C++ for CGI scripts

This is a discussion on C++ for CGI scripts within the A Brief History of Cprogramming.com forums, part of the Community Boards category; All my previous CGI scripts have been written in C, and I'm told that it can be done in any ...

  1. #1
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    C++ for CGI scripts

    All my previous CGI scripts have been written in C, and I'm told that it can be done in any language that writes to STDIO. C++ writes to SDTIO, but I've never seen it used in scripts. I think OOP could be very useful in my next script, and Java applets are out of the question. What's the situation with browser's handling C++, anybody know?

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    Re: C++ for CGI scripts

    Originally posted by Sean
    All my previous CGI scripts have been written in C, and I'm told that it can be done in any language that writes to STDIO. C++ writes to SDTIO, but I've never seen it used in scripts. I think OOP could be very useful in my next script, and Java applets are out of the question. What's the situation with browser's handling C++, anybody know?
    Why wouldn't it work? Its compiled just as C is. A processor doesn't differentiate between a program written in C, and one in C++.

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    Just a Member ammar's Avatar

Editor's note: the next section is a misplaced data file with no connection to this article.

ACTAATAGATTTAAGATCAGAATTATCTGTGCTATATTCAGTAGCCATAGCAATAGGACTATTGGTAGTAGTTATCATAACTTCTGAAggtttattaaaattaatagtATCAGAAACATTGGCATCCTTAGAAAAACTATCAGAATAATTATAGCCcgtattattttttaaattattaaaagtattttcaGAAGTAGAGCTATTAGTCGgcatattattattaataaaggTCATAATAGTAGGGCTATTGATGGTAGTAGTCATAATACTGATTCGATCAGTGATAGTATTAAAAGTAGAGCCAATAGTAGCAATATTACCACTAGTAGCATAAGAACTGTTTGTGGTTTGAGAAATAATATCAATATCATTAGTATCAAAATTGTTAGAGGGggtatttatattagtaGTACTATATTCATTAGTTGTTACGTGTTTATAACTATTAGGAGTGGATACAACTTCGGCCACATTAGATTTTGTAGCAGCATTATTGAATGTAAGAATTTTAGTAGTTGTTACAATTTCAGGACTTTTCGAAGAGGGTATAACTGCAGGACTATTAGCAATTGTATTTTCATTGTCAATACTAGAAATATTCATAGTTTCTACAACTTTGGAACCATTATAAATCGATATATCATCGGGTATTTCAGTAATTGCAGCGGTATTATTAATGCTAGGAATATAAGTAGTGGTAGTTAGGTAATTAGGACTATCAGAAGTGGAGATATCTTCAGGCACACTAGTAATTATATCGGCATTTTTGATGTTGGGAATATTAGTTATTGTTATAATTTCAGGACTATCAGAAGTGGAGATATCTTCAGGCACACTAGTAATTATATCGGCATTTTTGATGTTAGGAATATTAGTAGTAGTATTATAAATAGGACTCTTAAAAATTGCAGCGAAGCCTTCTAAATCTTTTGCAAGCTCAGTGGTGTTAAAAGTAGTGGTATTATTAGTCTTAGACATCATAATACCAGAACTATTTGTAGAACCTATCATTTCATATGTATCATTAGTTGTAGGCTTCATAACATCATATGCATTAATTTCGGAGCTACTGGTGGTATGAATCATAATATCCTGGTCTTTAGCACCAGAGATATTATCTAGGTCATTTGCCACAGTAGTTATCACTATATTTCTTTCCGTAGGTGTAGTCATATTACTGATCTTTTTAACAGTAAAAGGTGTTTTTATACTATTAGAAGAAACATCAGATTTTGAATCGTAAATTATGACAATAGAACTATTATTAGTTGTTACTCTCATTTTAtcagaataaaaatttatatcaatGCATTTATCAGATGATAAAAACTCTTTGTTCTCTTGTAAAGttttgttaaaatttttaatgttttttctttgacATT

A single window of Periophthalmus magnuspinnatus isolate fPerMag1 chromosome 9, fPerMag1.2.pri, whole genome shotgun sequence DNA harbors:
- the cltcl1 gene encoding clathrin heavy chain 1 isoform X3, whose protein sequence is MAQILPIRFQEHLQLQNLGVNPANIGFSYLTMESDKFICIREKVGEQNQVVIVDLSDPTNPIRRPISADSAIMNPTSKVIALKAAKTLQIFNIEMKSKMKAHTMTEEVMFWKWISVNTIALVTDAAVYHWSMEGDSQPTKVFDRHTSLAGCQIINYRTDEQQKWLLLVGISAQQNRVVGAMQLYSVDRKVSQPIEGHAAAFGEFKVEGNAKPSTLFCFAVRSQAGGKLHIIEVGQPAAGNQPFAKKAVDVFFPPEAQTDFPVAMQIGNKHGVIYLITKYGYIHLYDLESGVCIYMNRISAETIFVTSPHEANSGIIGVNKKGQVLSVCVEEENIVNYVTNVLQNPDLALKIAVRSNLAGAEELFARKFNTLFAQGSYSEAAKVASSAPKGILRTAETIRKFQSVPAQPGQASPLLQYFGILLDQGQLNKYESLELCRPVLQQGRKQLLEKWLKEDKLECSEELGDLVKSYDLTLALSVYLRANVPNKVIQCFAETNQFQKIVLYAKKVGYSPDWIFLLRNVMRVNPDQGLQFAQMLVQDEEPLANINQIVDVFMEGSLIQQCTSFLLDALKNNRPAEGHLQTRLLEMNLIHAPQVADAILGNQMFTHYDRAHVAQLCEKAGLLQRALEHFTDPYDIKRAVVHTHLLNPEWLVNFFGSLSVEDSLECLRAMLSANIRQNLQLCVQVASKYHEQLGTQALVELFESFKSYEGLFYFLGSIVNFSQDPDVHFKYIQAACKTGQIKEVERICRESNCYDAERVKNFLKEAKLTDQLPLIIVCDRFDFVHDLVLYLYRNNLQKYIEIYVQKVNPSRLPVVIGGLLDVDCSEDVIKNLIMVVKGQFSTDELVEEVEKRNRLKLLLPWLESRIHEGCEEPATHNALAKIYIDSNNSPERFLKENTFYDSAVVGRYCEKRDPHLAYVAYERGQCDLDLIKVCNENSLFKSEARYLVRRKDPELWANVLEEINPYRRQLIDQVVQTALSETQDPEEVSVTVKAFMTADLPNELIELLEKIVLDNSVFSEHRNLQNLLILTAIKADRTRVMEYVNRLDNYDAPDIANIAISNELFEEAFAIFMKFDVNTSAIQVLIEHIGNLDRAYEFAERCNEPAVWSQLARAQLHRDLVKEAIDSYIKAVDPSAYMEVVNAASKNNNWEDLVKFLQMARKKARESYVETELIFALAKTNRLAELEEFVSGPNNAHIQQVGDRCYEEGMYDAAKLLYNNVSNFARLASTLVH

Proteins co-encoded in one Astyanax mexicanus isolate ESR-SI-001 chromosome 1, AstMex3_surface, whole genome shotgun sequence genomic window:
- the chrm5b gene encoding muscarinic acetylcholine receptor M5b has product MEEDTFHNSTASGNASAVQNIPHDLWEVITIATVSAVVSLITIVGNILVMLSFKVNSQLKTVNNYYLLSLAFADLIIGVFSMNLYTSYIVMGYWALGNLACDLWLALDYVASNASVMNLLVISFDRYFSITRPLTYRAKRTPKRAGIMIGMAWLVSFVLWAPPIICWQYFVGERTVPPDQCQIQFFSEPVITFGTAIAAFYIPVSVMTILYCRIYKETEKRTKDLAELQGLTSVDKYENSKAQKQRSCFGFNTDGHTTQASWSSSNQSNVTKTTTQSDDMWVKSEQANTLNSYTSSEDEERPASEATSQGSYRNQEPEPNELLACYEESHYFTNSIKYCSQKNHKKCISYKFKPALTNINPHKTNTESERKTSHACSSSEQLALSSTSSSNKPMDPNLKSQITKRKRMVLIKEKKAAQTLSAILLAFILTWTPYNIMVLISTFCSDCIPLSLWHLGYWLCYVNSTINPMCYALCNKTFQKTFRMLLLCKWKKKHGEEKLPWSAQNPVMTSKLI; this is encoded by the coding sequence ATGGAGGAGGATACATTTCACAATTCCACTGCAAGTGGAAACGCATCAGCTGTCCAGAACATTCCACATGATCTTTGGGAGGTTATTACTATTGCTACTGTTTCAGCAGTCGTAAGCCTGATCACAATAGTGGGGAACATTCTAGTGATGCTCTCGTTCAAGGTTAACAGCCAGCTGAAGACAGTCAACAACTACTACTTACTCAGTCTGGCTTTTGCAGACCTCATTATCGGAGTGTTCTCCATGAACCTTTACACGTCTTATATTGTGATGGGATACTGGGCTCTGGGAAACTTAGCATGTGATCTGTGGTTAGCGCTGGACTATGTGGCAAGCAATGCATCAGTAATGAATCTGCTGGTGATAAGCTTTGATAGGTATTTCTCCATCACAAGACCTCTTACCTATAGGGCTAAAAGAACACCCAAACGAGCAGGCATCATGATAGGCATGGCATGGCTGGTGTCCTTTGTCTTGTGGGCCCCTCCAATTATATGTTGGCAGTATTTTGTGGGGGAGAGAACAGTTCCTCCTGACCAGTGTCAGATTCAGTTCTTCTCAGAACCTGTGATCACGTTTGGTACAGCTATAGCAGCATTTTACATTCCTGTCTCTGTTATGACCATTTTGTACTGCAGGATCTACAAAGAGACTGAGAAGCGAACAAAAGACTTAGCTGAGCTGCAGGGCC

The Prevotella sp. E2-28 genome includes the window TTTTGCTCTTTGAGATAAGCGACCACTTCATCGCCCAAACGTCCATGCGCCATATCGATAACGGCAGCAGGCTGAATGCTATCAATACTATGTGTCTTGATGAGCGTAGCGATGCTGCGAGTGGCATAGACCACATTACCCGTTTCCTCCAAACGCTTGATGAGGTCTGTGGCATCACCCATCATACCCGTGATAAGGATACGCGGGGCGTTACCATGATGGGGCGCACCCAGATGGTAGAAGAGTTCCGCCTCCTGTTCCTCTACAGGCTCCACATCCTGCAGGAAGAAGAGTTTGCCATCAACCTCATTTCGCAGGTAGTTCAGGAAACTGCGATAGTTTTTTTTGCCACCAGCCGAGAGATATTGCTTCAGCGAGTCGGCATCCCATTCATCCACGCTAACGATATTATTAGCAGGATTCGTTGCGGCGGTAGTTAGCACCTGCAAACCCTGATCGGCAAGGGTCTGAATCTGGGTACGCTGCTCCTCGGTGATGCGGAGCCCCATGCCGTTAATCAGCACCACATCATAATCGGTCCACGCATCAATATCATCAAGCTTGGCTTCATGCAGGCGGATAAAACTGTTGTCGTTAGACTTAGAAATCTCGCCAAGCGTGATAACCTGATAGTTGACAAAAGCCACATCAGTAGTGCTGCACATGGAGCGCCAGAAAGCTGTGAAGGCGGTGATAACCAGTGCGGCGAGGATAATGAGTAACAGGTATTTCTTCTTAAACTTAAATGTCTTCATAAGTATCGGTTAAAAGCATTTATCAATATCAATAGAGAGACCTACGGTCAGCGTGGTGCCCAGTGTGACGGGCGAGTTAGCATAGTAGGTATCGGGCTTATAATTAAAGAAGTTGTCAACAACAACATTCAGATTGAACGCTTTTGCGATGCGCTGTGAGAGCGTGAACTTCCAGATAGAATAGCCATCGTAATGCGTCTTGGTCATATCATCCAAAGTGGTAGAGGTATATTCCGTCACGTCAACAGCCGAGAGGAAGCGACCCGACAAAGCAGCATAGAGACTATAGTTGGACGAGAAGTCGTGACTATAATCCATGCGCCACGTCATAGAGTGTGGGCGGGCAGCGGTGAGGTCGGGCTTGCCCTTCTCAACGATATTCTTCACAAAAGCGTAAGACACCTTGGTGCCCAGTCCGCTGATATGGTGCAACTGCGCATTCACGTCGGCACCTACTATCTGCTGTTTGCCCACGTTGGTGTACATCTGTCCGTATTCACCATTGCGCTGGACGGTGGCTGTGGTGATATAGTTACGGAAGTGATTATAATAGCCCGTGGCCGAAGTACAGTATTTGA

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    May I ask: How can you write CGI scripts in C?
    none...

  4. #4
    Code Goddess Prelude's Avatar
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    >How can you write CGI scripts in C?
    It's surprisingly simple, here is a CGI program that takes a message and creates a simple web page:
    Code:
    #include <stdio.h>
    #include <string.h>
    
    #define OPEN "<HTML><BODY>"
    #define CLOSE "</BODY></HTML>"
    
    void parseMsg ( char *buf, char *s )
    {
      strcpy ( buf, s ); /* Insert a more suitable parse routine here */
    }
    
    int main ( int argc, char **argv )
    {
      char msg[BUFSIZ];
    
      if ( argc > 1 ) {
        parseMsg ( msg, argv[1] );
    
        printf ( "Content-type: text/html\n\n" );
        printf ( "%s\n%s\n%s\n", OPEN, msg, CLOSE );
      }
    
      return 0;
    }
    Or the C++ equivalent:
    Code:
    #include <iostream>
    #include <string>
    
    const char OPEN[] = "<HTML><BODY>";
    const char CLOSE[] = "</BODY></HTML>";
    
    void parseMsg ( std::string& buf, char *s )
    {
      buf = s; /* Insert a more suitable parse routine here */
    }
    
    int main ( int argc, char **argv )
    {
      std::string msg;
    
      if ( argc > 1 ) {
        parseMsg ( msg, argv[1] );
    
        std::cout<<"Content-type: text/html\n\n";
        std::cout<< OPEN <<'\n'<< msg <<'\n'<< CLOSE <<std::endl;
      }
    }
    -Prelude
    My best code is written with the delete key.

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